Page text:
How to Prevent Transactions from Falling Apart

business strategy fear learning Nov 16, 2023

The buyer backs out at the last minute for no apparent reason. The appraisal comes in lower than last year’s comps. The inspection report is 182 pages long and neither side wants to negotiate. The untrained co-broke agent forgot to … 

I hear this all the time on our coaching calls. And no doubt about it, when a transaction falls apart, nobody’s happy. The seller is back on the market. The buyer is out looking again. And the income you were counting on is delayed at best, and disappeared at worst. 

The latest statistics nation-wide show a fall-through rate over 17%.

That’s one out of every six deals that doesn’t make it to the closing table. Lives interrupted. Relationships damaged. Lots of people really, really, really disappointed.

Benjamin Franklin famously advised fire-threatened Philadelphians in 1736 that, “An ounce of prevention is worth a pound of cure.”  Clearly, preventing fires is better than fighting them, but how do we protect ourselves and our clients from disaster? 

In short, it looks like you can’t. It’s just part of the landscape, part of the job description, cleaning up other people’s messes.

Here are 5 pieces of advice from a recent coaching call with our clients.

  1. Build a factor of fall-throughs into your business plan. It won’t prevent them from happening, but when they do and you have anticipated them, they are much less psychologically and emotionally draining. And set aside a portion of your commissions as a rainy-day fall-through fund.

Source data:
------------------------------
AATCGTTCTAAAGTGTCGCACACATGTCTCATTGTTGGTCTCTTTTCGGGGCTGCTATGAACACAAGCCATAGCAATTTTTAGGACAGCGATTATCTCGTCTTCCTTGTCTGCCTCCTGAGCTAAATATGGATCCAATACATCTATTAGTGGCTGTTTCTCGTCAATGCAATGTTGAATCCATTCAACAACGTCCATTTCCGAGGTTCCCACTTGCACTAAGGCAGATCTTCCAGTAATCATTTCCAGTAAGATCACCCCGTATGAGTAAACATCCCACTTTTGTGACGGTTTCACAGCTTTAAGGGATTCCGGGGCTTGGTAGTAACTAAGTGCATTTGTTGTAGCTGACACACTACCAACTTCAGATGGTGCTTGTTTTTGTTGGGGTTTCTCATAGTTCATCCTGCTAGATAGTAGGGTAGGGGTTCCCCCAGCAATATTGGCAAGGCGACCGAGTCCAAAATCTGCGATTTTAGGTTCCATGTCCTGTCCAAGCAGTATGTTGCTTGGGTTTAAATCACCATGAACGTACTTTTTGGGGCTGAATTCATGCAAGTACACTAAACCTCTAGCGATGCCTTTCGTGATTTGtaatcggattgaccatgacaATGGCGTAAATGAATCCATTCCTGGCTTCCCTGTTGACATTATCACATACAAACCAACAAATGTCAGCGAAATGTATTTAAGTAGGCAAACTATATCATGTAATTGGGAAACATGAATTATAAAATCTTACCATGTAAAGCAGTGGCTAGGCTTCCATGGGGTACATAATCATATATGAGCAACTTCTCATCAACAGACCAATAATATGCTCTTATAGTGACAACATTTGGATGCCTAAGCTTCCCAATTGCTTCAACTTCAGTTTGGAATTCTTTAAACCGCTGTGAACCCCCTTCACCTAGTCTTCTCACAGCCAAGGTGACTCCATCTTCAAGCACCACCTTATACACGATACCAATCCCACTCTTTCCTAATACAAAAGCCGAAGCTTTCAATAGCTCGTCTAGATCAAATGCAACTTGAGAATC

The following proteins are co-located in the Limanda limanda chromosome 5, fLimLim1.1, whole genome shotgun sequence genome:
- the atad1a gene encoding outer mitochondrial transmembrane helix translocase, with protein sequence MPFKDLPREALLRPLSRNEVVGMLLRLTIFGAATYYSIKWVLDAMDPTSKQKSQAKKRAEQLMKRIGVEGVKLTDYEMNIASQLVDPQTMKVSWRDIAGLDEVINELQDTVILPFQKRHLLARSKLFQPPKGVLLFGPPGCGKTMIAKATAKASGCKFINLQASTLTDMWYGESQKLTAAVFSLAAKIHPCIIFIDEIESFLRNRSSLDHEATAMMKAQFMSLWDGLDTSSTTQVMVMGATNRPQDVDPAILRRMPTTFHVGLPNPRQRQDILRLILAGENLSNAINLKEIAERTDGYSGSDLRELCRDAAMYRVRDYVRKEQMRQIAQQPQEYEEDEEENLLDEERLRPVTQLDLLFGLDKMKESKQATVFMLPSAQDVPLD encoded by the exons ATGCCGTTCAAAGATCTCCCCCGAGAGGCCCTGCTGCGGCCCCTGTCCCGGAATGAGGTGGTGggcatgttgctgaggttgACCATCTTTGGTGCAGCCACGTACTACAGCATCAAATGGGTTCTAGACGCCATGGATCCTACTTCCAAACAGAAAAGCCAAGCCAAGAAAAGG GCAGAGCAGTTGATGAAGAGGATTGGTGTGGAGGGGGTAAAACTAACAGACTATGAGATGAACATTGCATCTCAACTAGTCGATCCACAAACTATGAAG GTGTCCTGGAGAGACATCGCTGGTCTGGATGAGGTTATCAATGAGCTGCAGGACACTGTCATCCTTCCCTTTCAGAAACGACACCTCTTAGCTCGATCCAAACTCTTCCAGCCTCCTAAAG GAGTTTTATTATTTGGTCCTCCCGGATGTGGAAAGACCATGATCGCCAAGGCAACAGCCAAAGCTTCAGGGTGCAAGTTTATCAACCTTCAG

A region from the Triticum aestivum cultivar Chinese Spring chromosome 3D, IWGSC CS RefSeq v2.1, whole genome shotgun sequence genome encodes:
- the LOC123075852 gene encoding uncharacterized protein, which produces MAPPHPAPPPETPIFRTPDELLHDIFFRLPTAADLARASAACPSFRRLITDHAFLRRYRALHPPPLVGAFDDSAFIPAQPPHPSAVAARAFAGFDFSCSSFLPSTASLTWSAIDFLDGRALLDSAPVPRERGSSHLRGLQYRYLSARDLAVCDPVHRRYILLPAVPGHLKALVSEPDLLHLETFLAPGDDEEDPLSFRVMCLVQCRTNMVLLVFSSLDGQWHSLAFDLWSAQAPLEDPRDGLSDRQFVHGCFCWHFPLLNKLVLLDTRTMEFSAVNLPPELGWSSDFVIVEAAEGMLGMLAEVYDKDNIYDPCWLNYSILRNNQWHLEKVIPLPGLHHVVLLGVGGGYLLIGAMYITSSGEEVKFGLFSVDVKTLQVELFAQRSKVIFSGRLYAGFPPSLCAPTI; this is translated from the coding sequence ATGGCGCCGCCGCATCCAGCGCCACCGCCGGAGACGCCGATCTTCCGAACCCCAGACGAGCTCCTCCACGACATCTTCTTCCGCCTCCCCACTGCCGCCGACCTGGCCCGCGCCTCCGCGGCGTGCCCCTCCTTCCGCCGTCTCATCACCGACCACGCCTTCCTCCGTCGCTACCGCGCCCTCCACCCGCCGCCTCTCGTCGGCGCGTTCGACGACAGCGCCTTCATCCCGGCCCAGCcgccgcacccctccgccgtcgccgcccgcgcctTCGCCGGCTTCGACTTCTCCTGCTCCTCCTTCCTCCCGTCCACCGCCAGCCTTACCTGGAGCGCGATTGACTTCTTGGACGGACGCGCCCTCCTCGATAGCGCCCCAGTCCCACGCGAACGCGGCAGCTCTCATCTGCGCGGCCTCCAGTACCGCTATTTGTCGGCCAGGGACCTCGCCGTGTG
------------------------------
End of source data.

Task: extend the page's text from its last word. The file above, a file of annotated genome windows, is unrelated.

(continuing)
2. Verify everything. If you are told that the buyer is pre-approved, verify it with the lender. If you are reassured that the title work is being done, verify it with the title company. Got it?
  3. Take over. You may have to work both sides of the transaction. In the case of a new or untrained or incommunicative co-broke agent, you may have to do parts of their job, just to be sure. Better to step lightly on a few toes and apologize, than end up with egg on your face because of something someone else didn’t do.
  4. If you see something, say something. In other words, intervene at the first sign of a hiccup. And keep everybody in the loop. When forward progress toward closing happens, let everybody in the transaction know. And vice versa. When a stumbling block appears, get the word out. Someone else may have a quick solution.
  5. Beware of scams. Lots of these around lately, especially with so much of what we do being done remotely and digitally. If it sounds too good to be true, it probably is.

In Marvin Gaye’s classic Motown hit, I Heard It Through The Grapevine, he sang, “Believe half of what you see and none of what you hear.” I think Marvin and Benjamin were on to something with their advice.

We may not be able to eliminate fall-throughs completely, but with a little vigilance and forethought, we might be able to get a few more all the way to closing.

One of the best ways to get more is to lose fewer.


The Floyd Wickman Team Blog by Mike Pallin




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